Laser Treatment
FDA-approved laser treatment may be used to improve pain and function in patients with knee osteoarthritis

Rationale

A meta-analysis was performed using pain data from two high quality studies (Gur 2003, Nazari 2018) and one moderate quality (Marquina 2012) study examining high intensity laser treatment compared to either placebo laser treatment or no treatment groups. The results of the analysis are provided in Figure 10 in appendix. The overall findings were in favor of the laser intervention over the sham or no-treatment groups. In addition, two of these studies reported greater improvements in function. (Gur 2003, Nazari 2018) Gur 2003 also compared high dose vs. low dose laser treatment on clinical outcomes and found no significant difference between the groups. (Gur 2003)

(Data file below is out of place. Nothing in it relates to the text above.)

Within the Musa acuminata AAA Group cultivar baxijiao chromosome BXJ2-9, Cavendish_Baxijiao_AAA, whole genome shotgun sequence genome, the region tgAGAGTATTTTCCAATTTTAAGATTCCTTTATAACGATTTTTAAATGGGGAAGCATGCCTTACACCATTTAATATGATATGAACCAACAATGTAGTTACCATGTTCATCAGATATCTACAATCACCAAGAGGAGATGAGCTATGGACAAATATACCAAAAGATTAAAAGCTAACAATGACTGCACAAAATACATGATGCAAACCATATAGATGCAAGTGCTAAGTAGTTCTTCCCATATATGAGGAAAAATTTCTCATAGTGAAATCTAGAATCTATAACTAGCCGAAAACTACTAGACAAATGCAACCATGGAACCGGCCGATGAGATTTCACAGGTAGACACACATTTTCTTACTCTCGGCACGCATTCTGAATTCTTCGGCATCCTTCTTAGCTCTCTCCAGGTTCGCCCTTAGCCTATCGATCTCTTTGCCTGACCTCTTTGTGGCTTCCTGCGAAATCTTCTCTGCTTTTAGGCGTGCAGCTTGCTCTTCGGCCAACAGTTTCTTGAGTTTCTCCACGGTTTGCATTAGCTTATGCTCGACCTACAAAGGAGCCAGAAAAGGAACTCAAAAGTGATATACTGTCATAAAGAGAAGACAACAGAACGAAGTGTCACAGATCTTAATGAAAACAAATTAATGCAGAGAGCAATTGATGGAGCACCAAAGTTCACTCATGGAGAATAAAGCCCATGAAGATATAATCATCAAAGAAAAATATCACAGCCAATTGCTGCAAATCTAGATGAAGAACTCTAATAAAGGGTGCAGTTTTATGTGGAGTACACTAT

The Laser Treatment recommendation has been downgraded two levels because of feasibility, usage in practice and a lack of internal consistency with recommendations of equal supporting evidence.

Benefits/Harms of Implementation

Patients should expect to experience improvements in pain and function with the treatment. There have been no reports of serious side effects from laser treatment for pain control. Long-term exposure of the laser beam to the eyes can cause eye damage.

Feasibility

Access to the laser treatment may not be available in all clinics.

Future Research

Continued study of laser treatment for pain control, improving function and cost-effectiveness in people with knee osteoarthritis is encouraged.


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